It’s unfair to expect a six-episode streaming show to fix the world, and the spry new season of “One Mississippi” doesn’t quite do that. But it takes on quite a bit this time around, and it’s to be commended for not just deepening its characters but also for also resolutely taking on the state of the nation — at least as it exists in one small Southern town.
If the first season of “One Mississippi” was about loss, and the disorienting changes that arrive as a result of wrenching familial crises, the second season is about possibilities of all kinds. Can you love someone who doesn’t tick enough of the boxes you’ve listed on your roster of significant-other requirements? How are you changed by brushes with mortality? And is it feasible to communicate — or merely sit calmly at a dinner table — with someone who blithely declares that the existence of dinosaurs is “fake news”?
All those interpersonal territories are dotted with land mines, but “One Mississippi” steps lightly into every danger zone it enters. Its governing impulse is to view the majority of human beings with amused or at least partly tolerant compassion, even as its characters show flashes of justifiable rage at the coddling of different kinds of predators.
In the second season of “One Mississippi,” Tig (Tig Notaro), her stepfather Bill (John Rothman), and her brother Remy (Noah Harpster) gingerly begin to move past the loss of Tig and Remy’s mother, a cataclysmic event that occurred at the start of the first season. All three experience the fluttery hopes and anxiety-provoking disappointments that arrive on the heels of new romances. As they attempt to connect, “One Mississippi” subtly makes the case that each has lingering intimacy issues thanks to the malignant influence of Tig and Remy’s long-dead step-grandfather.
The first season built toward the revelation that he had molested Tig for years, and this time out, the magnitude of the devastation he caused continues to reverberate through the family. “One Mississippi” treats that issue with the seriousness it deserves, and yet that aspect of Tig’s story never overwhelms the rest of the show, which is truly an accomplishment. Tig, who retains her cool in almost every situation, continues to function as the witty, observant fulcrum around which the show turns.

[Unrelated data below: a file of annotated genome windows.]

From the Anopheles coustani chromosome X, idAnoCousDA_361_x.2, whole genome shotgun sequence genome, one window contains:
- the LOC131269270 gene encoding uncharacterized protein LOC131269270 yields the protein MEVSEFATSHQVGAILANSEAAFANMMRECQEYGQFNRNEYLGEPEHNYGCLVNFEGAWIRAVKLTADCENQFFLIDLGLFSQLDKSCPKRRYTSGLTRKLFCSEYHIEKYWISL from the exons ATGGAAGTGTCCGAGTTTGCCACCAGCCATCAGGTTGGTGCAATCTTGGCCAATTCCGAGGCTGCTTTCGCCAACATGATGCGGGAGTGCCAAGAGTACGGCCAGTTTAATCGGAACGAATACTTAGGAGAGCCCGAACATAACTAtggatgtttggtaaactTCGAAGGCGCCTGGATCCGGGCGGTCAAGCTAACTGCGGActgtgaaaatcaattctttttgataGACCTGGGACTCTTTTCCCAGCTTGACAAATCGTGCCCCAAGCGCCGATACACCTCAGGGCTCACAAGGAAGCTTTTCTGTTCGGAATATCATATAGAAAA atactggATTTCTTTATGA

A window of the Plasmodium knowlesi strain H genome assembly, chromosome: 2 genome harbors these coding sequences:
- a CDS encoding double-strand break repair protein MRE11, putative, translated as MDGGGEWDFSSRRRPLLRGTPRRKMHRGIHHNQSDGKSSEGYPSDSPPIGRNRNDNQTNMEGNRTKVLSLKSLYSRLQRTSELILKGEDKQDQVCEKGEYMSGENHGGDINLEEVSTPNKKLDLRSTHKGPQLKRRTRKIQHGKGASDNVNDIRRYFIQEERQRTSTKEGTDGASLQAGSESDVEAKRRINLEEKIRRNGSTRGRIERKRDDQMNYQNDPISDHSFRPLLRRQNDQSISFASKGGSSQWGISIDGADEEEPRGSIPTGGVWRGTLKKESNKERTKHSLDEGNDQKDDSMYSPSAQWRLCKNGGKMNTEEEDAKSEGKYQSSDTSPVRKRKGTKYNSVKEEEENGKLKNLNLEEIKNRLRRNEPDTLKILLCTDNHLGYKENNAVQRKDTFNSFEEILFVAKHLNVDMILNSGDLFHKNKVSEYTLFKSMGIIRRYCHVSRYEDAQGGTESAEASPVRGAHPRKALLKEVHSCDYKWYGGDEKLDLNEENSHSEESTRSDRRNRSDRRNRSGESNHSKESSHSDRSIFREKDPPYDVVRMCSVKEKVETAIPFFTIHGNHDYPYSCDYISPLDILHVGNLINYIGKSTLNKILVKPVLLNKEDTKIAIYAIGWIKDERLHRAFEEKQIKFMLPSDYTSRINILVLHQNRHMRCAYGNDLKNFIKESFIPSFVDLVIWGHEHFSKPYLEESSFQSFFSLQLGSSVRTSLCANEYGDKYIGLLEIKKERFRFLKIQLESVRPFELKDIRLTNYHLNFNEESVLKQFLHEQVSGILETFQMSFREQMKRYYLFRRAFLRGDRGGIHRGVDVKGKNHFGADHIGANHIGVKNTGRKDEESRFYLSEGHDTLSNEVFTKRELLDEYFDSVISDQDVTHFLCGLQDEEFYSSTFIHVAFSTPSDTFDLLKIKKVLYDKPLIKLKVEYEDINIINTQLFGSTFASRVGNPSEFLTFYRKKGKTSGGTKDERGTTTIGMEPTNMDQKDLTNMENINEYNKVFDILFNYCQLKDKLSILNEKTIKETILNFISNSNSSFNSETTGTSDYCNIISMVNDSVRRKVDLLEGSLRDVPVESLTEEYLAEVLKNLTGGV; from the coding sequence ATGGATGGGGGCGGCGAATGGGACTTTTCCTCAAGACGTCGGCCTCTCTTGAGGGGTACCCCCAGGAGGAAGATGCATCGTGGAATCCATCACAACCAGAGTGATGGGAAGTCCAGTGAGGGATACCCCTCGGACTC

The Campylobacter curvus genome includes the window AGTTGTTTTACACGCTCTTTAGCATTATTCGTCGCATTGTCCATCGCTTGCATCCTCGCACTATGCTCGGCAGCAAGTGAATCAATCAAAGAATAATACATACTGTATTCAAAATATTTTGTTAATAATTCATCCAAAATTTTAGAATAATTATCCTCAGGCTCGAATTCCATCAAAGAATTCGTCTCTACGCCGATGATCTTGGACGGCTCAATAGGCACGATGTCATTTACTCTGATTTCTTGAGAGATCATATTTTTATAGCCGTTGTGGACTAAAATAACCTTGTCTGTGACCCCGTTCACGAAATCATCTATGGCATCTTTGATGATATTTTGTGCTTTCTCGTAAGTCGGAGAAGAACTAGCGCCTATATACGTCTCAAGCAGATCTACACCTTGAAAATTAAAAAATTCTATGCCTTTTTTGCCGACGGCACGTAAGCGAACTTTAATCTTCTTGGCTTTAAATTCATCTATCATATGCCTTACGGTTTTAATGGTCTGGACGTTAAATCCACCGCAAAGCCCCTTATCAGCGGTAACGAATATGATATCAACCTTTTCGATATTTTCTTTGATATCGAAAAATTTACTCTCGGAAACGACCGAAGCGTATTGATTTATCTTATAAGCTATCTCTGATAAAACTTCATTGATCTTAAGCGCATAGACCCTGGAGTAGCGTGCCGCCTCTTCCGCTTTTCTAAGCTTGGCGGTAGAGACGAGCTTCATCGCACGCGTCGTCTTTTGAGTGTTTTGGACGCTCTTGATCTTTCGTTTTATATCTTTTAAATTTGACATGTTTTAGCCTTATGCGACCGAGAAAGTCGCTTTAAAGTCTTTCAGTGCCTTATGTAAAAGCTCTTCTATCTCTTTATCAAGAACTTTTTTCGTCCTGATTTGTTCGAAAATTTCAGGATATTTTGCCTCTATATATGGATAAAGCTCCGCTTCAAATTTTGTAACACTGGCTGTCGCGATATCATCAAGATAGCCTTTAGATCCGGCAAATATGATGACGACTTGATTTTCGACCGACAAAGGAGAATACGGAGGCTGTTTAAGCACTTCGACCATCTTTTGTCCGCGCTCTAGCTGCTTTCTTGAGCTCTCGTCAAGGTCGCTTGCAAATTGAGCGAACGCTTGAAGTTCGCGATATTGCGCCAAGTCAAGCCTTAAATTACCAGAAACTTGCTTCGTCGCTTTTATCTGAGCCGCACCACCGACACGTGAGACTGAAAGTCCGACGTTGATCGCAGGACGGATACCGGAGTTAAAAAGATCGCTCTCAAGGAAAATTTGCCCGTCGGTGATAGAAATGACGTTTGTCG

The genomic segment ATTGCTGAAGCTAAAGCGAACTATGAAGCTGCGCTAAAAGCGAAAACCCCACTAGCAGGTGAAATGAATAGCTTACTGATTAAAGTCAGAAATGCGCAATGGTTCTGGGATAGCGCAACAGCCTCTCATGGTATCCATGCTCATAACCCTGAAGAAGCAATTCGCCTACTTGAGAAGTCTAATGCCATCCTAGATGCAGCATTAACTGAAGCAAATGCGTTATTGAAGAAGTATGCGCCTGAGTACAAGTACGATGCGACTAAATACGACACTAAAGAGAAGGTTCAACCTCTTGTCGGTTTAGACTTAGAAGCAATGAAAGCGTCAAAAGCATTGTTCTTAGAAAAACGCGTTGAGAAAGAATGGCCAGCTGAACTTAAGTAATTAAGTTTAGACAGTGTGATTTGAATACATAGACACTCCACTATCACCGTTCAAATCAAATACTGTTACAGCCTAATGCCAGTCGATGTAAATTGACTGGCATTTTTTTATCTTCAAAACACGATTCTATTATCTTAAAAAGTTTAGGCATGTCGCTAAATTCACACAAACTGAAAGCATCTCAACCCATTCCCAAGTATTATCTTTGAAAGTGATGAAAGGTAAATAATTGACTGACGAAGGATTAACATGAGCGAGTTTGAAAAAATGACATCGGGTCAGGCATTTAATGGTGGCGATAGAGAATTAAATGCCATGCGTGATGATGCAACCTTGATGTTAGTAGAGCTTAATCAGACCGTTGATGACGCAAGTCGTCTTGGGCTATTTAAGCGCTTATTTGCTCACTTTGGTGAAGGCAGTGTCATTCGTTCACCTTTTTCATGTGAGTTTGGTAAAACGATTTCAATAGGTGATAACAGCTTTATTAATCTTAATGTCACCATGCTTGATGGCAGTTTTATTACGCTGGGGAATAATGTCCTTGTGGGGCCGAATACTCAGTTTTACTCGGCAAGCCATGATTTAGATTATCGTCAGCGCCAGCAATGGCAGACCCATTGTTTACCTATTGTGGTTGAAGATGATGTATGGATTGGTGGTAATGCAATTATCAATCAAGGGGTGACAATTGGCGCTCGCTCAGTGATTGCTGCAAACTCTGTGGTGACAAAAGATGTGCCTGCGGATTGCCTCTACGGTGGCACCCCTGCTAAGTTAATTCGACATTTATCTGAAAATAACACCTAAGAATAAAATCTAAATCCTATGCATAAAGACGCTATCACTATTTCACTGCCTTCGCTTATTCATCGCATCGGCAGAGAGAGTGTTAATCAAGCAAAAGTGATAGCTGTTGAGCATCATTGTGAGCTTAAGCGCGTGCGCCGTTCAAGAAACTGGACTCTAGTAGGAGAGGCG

“One Mississippi” gains power from its avoidance of overwrought grandiosity and its ability to deploy a unique mixture of thoughtful reflection and forthright anger in a series of storylines about sexual harassment and assault. The show is honest about how these events affect people (most of them women) in complex ways over time.
That said, there’s a laid-back feeling percolating through Season Two. Tig has taken a job at a radio station in the fictional coastal community of Bay St. Lucille, and as she builds an audience for her enthralling storytelling and choice music selections, she has to contend with one local telling her she’s shoving her gayness “in her face,” merely by walking down the street.
Tig usually responds to such bias with oblique and cutting wit, or a laconic bewilderment that is all too understandable. “One Mississippi” is too smart to take the position that deeply held beliefs can be changed with a conversation or confrontation or two. But it does explore the idea that curiosity and a willingness to learn are prerequisites for both a functional society and a thriving relationship.
Once again, John Rothman is a joy to watch; if the show merely existed as a Bill delivery system, that would be enough. Whether Bill is instructing Tig and Remy on the proper way to load a dishwasher, reacting to the lazy textual analyses he hears in his book club, or working up the courage to ask a new friend out for dinner, he is always a pure delight. Rothman imbues Bill’s tentative willingness to step outside his comfort zone with deeply winning vulnerability, and yet Bill’s rigidness continues to be an amusing source of family comedy. It’s lovely to watch him contend with the idea that his love of rule-following could be a feature and not a bug for a potential romantic partner.
Given the sheer range of ideas it takes on, one could wish for a few more episodes in the second season. Some new supporting characters, particularly Remy’s girlfriend, might have benefited from more screen time and more textured character development. But that desire for a longer season is partly driven by the fact that it’s just pleasing to spend time in “One Mississippi,” which somehow turns its lead character — a native of Bay St. Lucille — into a fish out of water.
Tig encounters intolerance and generosity, thoughtless cruelty and instinctive kindness, the worst of America and some of its best impulses. “One Mississippi” doesn’t land with heavy-handed force on the ideas and values it favors, but its world is so confidently rendered that it doesn’t have to.